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New Jersey Considers Tax Cuts for Seniors and Businesses

New Jersey is home to the nation’s highest property taxes, with the average bill hitting a record $9,490 in 2022.

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By Brent Johnson, Derek Hall – (via TNS).

New Jersey’s top two state lawmakers gave an indication Monday that tax cuts — one proposed for seniors, another already planned for large corporations — are likely to be a big focus, and possibly spark a big fight, in the final weeks of state budget negotiations.

State Assembly Speaker Craig Coughlin, D-Middlesex, proposed a plan to “effectively cut” property taxes in half for all people 65 and older who live in the Garden State.

Meanwhile, state Senate President Nick Scutari, D-Union, said he is also working on that proposal — and left open the possibility of paying for it by extending a corporate business tax surcharge that Gov. Phil Murphy and top Democrats have agreed to let expire at the end of the year.

Coughlin, D-Middlesex — who recently hinted at a tax relief plan for seniors in an interview with NJ Advance Media — introduced a bill (A1) that would establish a property tax credit program for seniors called Stay NJ.

MORE: Assembly Speaker: It’s time to cut property taxes in half for seniors in New Jersey | Opinion

“It’s time to make New Jersey competitive for retirees looking to spend their golden years in their homes,” Coughlin, a 65-year-old who recently welcomed his first two grandchildren, wrote in a corresponding op-ed published on “It’s time to be there for our seniors, to make our state a better place to retire.”

The program would at least initially cost $400 million, according to a synopsis of the legislation, though full text of the proposal was not available as of Monday afternoon.

New Jersey is home to the nation’s highest property taxes, with the average bill hitting a record $9,490 in 2022.

Murphy has proposed a record $53 billion budget, which includes a massive $10 billion surplus to prepare for a possible economic downturn.

It’s now up to the Democratic governor to negotiate a final budget with Coughlin and Scutari, the leaders of Democratic-controlled state Legislature. One must be in place by July 1, the start of the new fiscal year.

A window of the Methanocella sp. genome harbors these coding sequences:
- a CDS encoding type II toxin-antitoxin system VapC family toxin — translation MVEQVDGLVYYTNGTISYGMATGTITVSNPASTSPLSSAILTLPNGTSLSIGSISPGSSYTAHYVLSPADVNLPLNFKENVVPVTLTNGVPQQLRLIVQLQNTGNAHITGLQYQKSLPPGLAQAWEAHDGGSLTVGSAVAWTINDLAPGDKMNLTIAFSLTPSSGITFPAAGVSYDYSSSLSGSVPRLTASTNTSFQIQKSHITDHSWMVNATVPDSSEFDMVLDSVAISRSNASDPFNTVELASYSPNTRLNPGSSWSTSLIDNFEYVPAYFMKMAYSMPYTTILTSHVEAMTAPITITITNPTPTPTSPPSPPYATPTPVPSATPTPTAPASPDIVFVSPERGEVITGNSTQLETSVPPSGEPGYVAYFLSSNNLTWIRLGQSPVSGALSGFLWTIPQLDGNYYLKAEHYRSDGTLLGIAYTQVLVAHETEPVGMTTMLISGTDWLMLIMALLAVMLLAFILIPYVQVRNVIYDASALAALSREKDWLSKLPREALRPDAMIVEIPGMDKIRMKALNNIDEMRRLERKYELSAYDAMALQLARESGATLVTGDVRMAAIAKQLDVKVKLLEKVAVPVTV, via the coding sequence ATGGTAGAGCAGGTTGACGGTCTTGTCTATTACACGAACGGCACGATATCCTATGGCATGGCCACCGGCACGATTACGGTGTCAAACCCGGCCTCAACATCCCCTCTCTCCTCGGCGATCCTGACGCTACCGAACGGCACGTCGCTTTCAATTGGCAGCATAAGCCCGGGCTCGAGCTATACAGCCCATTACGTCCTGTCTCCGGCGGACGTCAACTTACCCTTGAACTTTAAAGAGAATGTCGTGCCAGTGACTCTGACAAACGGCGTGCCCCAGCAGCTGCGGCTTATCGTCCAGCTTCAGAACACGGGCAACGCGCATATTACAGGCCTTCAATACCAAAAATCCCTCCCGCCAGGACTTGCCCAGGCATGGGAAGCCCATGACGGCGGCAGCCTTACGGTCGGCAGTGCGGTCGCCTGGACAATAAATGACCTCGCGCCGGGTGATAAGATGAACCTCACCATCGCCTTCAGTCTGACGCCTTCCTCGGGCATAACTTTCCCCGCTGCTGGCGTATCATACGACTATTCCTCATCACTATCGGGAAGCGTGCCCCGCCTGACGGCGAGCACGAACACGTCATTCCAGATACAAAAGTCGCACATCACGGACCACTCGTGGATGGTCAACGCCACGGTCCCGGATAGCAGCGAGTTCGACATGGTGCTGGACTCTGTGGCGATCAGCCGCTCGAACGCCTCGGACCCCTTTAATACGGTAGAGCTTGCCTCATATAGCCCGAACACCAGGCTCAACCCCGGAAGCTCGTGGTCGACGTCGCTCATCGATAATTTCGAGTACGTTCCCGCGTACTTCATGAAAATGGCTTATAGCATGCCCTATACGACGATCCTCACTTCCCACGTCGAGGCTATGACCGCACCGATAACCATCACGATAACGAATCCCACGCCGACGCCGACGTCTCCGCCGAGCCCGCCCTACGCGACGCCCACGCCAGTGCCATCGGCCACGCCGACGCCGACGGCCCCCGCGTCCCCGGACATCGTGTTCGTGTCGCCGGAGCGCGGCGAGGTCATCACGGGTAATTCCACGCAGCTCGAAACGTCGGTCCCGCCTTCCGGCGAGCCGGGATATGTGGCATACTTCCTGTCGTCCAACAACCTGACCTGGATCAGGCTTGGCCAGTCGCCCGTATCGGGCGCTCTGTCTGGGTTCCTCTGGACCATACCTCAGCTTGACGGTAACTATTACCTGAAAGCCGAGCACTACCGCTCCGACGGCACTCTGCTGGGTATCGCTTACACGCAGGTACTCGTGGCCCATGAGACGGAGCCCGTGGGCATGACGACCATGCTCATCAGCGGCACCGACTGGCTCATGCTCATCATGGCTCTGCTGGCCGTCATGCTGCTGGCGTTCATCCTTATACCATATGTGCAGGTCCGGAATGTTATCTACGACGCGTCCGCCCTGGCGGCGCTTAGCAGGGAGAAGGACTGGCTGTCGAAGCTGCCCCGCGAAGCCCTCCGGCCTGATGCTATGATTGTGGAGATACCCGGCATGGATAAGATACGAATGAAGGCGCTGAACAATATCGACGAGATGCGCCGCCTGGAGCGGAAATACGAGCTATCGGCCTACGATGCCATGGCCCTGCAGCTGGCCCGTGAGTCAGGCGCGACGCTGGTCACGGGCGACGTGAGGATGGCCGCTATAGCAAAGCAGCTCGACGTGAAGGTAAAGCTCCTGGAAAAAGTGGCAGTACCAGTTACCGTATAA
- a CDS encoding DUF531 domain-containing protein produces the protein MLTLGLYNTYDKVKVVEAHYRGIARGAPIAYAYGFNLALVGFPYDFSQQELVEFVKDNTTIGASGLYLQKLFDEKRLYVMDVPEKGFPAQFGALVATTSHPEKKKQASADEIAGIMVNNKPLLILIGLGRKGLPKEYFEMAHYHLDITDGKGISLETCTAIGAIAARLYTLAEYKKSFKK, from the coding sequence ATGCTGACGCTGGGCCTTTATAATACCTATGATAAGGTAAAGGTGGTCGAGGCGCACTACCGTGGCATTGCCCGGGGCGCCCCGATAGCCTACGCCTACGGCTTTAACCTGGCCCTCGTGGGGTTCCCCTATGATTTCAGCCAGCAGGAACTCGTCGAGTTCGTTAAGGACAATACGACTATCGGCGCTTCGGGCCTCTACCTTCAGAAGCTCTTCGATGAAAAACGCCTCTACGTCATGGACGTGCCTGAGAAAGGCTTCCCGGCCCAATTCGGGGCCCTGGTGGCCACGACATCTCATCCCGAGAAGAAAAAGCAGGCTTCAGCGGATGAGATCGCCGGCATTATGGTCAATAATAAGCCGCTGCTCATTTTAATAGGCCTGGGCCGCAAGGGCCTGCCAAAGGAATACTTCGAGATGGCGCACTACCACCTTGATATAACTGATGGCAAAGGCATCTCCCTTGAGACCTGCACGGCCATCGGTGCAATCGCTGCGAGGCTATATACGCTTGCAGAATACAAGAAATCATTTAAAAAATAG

The budget got a jolt of uncertainty last week when the state Treasury Department said it now expects to collect $1.2 billion less for the fiscal year that ends June 30 than it estimated in February, and its forecast for the new fiscal year is now $1 billion lower than original estimates.

This all comes in a big election year as all 120 seats in the Legislature are on the ballot in November, with Democrats trying to retain their control two years after Republicans gained seven seats.

Scutari said Monday he’s spoken with Coughlin about the tax cuts for seniors, which he called an “interesting topic,” and that he plans to co-sponsor it with him.

”We’ll be working together, for sure,” Scutari told reporters after a voting session at the Statehouse in Trenton.

Asked how the state would pay for the plan, the Senate president said: “We’re still working on that.”

It’s unclear where Murphy stands. The governor’s office declined to comment Monday.

A source familiar with the proposal said it would ultimately cost the state about $1.5 billion.

The source, who spoke on the condition of anonymity, said the “big concern” is whether it’s affordable considering the tax revenue drop-off.

Coughlin — considered a potential candidate for governor in 2025 — also introduced a bill (A2) that would increase the income eligibility threshold for the Medicare Savings Programs and another (A3) that would revise the income eligibility criteria for the Senior Gold prescription discount program for seniors.

At the same time, Murphy and some lawmakers have said they plan to honor a longstanding deal to end a temporary surtax on the largest companies doing business in New Jersey.

It’s a move supported by business leaders who say it will make the state more friendly to companies but opposed by progressive advocates and financial experts who say it would suck billions out of the budget.

Asked Monday if an extension of the surtax is still on the table, Scutari said: ”I think that certainly is a possibility.”

“I don’t know what the governor’s thoughts are on that,” the Senate president said. “But in my thought process, obviously, we now have to have a stable funding source. And that’s the first thing that kind of pops to your head and probably mine, as well.”

MORE: Gov. Murphy’s progressive fans are steamed at him over how much N.J. should tax big corporations

Asked if keeping the surtax might help pay for tax cuts for seniors, Scutari said: ”Certainly it’s a might.”

“But I don’t know,” he said. “The governor hasn’t been consulted on that.”

Murphy has repeatedly said he plans to let the surtax sunset.

“Temporary does not mean ‘permanent until otherwise noted.’ It means temporary,” he told business leaders in March.

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Brent Johnson may be reached at Follow him at @johnsb01.

Derek Hall may be reached at Follow him on Twitter @dereknhall.

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